Importing LNG into the US?

Importing LNG into the US?

March 01, 2006

By David Levin, Ariel Ezrahi and David Schumacher

Companies planning to import liquefied natural gas into the United States should consider in advance the various US corporate, legal and regulatory risks and liabilities that may arise in connection with this business.

These risks are manageable for any sophisticated company. There may be multiple solutions to some of the issues, depending on the company’s business model. What is important is that care be taken in considering the issues and thought be given to the implications of selecting particular approaches.

Choice of Entity

There are advantages to the importer in conducting the business through a separate subsidiary. Such a structure may enable the company to allocate risks, and thus liabilities, among separate entities. For example, one “importer” entity can be established to purchase LNG receiving terminal capacity, import the LNG into the US, and own the LNG while it is held in storage at the LNG receiving terminal, while a separate entity can be established to purchase the regasified natural gas, enter into gas transportation contracts, and sell the regasified natural gas to end users. The importer need not be a US entity, although there will often be good commercial reasons to establish such an onshore entity.

The type of entity selected — for example, a corporation or partnership — and jurisdiction of formation also raise important tax issues. If the entity importing the LNG into the US is an offshore entity, then tax treaties between the US and the jurisdiction where the entity is formed may deter- mine whether the entity’s activities are subject to US taxation. Typically, where a non-US company undertakes all of the activities related to the importation and sale of the LNG without these activities being “attributable” to a permanent establishment in the US, it should not be subject to US federal income tax on the income from the LNG sales or importing business.

Various taxes, duties and fees may apply in connection with the importation of LNG into the US, including US customs and border protection duties on imported LNG, US customs reporting and documentation requirements and US customs bond requirements. In addition, a US customs broker’s power of attorney must be given. There may be additional fees payable to US customs. There may also be state taxes or fees for port or harbor use, as well as tonnage tax assessments, pilotage costs and harbor tug and other assist-vessel charges.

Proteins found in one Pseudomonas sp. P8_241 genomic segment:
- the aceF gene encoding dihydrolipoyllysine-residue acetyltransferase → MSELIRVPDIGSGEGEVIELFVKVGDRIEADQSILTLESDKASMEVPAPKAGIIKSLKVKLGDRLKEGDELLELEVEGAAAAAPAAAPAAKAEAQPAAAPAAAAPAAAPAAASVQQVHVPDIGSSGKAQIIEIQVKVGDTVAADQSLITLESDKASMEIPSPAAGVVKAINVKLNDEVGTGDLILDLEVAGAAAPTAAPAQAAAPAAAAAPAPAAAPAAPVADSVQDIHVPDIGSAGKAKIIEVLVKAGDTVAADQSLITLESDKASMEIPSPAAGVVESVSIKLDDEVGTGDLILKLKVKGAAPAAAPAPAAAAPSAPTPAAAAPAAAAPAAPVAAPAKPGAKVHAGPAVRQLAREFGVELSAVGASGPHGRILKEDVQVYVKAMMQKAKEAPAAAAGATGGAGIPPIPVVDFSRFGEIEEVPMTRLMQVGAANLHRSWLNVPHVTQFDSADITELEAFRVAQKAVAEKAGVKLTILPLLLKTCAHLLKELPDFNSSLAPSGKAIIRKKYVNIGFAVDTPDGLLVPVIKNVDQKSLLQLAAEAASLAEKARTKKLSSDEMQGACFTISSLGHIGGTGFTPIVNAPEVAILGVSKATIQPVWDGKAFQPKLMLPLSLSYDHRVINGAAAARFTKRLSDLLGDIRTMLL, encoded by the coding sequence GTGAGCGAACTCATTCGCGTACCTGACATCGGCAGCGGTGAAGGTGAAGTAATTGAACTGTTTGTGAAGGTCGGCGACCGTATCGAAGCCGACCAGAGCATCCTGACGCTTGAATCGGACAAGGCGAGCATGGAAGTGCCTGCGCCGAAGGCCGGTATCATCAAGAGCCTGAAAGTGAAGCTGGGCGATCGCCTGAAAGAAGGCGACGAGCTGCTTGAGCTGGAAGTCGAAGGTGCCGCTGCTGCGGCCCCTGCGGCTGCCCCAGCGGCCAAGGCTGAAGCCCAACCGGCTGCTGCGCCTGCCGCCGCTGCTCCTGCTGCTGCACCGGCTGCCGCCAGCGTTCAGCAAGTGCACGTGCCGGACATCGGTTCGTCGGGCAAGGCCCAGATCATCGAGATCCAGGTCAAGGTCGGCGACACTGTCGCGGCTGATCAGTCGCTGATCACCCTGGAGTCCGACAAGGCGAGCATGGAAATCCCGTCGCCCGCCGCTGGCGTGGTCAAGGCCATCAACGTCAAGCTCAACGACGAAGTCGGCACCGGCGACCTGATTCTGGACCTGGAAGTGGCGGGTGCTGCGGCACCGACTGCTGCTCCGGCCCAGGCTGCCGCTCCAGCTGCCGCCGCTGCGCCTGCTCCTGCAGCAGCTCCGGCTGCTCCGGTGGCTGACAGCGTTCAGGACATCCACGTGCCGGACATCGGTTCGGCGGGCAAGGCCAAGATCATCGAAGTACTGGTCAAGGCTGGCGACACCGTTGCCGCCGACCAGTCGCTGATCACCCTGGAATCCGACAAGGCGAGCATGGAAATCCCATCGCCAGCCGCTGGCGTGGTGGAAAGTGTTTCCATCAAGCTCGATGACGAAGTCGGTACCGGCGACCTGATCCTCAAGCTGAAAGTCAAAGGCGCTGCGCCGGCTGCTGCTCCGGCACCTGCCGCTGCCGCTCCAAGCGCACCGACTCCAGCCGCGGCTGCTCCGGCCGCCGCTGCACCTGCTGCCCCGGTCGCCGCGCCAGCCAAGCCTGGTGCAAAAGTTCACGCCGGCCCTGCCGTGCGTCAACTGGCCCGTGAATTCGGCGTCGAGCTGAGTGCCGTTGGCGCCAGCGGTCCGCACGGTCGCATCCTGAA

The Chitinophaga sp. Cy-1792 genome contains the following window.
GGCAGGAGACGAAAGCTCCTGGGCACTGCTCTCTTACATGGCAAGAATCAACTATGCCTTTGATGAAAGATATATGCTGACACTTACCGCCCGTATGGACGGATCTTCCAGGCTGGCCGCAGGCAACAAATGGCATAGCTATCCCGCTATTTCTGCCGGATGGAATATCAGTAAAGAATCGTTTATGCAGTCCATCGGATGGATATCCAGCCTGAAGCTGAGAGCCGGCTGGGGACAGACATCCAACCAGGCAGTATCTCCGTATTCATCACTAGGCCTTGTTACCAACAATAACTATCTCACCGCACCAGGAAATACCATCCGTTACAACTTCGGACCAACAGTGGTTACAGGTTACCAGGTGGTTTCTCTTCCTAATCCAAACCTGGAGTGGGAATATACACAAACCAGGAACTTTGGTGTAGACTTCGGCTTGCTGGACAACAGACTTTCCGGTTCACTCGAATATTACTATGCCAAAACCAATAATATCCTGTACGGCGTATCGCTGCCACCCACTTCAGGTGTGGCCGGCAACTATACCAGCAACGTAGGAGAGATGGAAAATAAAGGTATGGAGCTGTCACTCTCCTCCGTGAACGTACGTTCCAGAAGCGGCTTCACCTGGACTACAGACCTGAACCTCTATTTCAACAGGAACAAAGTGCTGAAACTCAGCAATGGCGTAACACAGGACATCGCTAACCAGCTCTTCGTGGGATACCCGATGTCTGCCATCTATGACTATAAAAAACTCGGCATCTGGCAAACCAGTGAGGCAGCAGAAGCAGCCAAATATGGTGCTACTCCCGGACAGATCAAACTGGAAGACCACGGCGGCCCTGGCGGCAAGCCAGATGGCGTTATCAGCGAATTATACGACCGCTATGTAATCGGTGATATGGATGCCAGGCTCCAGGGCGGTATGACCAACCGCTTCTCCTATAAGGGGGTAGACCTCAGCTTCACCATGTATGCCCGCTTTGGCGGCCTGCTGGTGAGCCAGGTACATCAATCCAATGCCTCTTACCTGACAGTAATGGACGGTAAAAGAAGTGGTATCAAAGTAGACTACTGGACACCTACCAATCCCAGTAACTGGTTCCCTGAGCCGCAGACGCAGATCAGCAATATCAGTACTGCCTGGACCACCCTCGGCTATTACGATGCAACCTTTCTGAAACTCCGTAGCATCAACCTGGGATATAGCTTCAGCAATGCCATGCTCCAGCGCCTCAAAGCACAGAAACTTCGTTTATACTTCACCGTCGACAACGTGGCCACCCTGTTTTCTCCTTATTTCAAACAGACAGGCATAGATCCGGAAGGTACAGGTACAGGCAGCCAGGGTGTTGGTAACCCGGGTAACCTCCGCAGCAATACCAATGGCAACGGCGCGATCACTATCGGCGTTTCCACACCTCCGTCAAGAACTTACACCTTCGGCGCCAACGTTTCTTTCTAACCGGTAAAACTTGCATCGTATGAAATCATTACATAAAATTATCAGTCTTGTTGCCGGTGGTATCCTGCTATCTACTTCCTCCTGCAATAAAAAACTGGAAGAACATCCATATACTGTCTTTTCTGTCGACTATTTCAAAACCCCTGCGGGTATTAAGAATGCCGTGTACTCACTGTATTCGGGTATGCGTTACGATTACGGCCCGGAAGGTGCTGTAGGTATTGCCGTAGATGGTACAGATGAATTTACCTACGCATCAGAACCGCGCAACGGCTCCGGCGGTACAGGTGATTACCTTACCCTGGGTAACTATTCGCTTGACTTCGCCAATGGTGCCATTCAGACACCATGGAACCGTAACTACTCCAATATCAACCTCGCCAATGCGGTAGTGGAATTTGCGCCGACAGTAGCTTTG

Before importing LNG into the US, the importer should review US customs requirements for importing LNG into the US. Moreover, it is important to understand any rules, regulations, fees and expenses that a port authority may apply or impose on LNG vessels berthing at a particular port.


The federal government regulates both the importation of LNG into the US and the siting, construction, expansion and operation of LNG receiving terminals. The federal government’s regulatory authority is found in section 3 of the Natural Gas Act.

Any entity seeking to construct an LNG receiving terminal located on shore or in state waters must get approval from the Federal Energy Regulatory Commission. FERC will not regulate the commercial terms of service, such as rates that will be offered at a proposed LNG receiving terminal. Thus, new LNG receiving terminal owners and their users are free to negotiate terminal use agreements without regulatory oversight.

As a result of the recent Energy Policy Act, FERC has exclusive authority over the siting, construction, expansion, and operation of LNG receiving terminals. Despite FERC’s exclusive jurisdiction, interested state and local agencies may participate in any FERC proceeding in which the construction of an LNG receiving terminal is at issue. Moreover, state governments still have authority to act under certain federal environmental laws. The process for obtaining authority to construct an LNG terminal will take at least a year. FERC is implementing a prefiling procedure that is supposed to streamline the process.

FERC considers environmental issues as part of its permitting process. FERC takes the lead in evaluating the potential environmental and safety impacts under the National Environmental Policy Act and incorporates the minimum safety standards of the US Department of Transportation.

Section 3 of the Natural Gas Act also requires the LNG importer, as opposed to the LNG receiving terminal owner (if different), to obtain from the US Department of Energy authorization to import LNG into the U.S. The importer may be a joint stock company, partnership, association, business trust or organized group of persons, whether incorporated or not. The importer does not need to be a US entity to obtain DOE import authorization. DOE issues import permits in a relatively short period of time.